Taking tumour budding to the next frontier - a post International Tumour Budding Consensus Conference (ITBCC) 2016 review
until further notice
SourceHistopathology, 78, 4, (2021), pp. 476-484
Article / Letter to editor
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SubjectRadboudumc 14: Tumours of the digestive tract RIMLS: Radboud Institute for Molecular Life Sciences; Radboudumc 17: Women's cancers RIHS: Radboud Institute for Health Sciences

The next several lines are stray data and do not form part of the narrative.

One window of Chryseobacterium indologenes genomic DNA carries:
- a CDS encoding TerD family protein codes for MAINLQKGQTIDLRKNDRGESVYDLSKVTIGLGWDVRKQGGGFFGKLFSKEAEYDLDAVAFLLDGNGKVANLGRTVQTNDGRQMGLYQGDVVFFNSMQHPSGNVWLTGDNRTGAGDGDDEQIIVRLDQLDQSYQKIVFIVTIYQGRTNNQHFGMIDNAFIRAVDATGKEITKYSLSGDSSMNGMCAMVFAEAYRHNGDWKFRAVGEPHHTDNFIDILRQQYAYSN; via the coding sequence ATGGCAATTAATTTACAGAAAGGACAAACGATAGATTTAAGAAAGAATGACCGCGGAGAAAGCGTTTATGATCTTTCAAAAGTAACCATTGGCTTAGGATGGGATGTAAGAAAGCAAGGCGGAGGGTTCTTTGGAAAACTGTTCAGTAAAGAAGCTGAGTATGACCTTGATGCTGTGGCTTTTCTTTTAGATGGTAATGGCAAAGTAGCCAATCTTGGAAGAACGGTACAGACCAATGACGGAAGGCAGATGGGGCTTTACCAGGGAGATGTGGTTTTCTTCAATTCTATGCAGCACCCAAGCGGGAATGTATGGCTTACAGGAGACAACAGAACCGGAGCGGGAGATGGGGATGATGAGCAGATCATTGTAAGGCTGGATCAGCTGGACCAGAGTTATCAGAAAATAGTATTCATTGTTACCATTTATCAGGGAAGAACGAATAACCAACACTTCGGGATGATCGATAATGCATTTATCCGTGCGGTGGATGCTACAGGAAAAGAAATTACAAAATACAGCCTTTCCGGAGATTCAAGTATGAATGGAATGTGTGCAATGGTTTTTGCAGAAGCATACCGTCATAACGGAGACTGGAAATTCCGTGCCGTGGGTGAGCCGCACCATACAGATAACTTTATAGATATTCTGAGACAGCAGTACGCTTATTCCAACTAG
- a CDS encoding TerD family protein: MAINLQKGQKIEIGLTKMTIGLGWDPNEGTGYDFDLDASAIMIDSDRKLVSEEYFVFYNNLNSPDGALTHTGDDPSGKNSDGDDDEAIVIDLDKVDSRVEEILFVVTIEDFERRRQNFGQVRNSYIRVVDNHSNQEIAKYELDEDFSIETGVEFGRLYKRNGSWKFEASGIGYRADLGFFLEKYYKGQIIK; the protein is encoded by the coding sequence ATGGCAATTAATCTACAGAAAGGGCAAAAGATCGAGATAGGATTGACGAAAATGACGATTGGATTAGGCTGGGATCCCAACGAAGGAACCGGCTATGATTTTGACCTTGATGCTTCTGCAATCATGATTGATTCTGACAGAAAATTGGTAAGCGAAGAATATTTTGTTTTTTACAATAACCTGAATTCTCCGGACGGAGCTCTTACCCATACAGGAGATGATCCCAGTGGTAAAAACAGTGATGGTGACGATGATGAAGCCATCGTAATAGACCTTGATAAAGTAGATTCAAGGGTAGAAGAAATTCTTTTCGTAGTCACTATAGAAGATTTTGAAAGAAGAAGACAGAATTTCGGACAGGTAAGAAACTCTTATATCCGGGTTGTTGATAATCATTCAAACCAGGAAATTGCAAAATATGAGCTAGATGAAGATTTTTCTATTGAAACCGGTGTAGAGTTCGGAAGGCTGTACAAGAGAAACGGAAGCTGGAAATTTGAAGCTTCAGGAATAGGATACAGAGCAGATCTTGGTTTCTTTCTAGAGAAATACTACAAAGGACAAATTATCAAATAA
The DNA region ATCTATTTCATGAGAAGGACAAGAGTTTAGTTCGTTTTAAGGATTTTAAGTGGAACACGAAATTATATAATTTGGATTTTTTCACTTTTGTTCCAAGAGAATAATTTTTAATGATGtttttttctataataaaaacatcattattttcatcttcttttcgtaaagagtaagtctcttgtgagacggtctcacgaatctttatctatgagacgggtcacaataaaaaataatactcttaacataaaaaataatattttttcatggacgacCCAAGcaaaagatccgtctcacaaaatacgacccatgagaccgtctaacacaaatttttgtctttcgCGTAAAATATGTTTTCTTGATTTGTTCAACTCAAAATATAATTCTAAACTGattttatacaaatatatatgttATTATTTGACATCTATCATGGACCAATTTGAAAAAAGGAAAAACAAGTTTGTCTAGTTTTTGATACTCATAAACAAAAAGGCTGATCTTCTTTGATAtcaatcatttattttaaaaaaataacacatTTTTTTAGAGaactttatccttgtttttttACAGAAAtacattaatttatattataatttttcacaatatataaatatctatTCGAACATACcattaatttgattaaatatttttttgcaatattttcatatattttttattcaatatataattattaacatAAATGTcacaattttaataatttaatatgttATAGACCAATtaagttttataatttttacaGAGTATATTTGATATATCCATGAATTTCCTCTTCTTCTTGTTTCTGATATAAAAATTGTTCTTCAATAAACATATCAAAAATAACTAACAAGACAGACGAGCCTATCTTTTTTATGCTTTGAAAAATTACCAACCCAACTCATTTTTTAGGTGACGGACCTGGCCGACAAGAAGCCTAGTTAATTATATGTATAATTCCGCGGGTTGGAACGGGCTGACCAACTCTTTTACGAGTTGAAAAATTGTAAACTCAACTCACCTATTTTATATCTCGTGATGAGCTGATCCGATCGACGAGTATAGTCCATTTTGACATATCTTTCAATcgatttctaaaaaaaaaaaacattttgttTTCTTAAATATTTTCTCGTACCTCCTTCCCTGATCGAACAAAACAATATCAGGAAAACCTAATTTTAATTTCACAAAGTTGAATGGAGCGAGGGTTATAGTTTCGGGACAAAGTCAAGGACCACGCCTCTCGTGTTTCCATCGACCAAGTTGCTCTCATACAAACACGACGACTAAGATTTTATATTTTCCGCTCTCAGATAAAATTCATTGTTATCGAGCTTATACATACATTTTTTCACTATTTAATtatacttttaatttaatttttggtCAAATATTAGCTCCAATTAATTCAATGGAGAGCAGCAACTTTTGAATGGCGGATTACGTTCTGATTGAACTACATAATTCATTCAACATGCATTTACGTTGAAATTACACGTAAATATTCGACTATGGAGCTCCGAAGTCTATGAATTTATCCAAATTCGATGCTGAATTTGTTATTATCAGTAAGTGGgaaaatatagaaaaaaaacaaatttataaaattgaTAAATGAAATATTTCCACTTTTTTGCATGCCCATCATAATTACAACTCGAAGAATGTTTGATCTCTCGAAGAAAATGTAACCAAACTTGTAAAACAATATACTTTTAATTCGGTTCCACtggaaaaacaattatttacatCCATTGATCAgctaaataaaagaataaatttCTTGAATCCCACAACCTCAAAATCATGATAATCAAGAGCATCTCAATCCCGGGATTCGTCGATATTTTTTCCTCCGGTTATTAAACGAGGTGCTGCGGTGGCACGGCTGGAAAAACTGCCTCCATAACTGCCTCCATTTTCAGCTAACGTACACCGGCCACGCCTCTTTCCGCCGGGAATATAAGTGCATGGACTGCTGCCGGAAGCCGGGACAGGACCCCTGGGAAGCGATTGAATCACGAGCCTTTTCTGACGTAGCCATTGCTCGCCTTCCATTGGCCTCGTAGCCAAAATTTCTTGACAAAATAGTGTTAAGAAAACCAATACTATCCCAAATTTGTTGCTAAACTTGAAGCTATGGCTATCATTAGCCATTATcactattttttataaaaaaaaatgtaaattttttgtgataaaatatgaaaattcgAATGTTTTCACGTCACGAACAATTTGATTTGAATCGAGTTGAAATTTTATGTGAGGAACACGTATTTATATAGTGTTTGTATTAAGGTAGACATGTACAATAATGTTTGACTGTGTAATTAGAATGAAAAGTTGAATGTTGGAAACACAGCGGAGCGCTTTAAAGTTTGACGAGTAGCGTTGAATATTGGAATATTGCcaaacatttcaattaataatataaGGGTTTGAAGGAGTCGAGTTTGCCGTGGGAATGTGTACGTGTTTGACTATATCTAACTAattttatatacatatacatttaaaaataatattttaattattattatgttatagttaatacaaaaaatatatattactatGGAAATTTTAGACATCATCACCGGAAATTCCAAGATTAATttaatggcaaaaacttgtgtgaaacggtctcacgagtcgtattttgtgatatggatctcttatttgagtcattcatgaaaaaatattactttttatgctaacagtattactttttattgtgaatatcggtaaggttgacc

Tumour budding in colorectal cancer, defined as single tumour cells or small clusters containing four or fewer tumour cells, is a robust and independent biomarker of aggressive tumour biology. On the basis of published data in the literature, the evidence is certainly in favour of reporting tumour budding in routine practice. One important aspect of implementing tumour budding has been to establish a standardised and evidence-based scoring method, as was recommended by the International Tumour Budding Consensus Conference (ITBCC) in 2016. Further developments have aimed at establishing methods for automated tumour budding assessment. A digital approach to scoring tumour buds has great potential to assist in performing an objective budding count but, like the manual consensus method, must be validated and standardised. The aim of the present review is to present general considerations behind the ITBCC scoring method, and a broad overview of the current situation and challenges regarding automated tumour budding detection methods.
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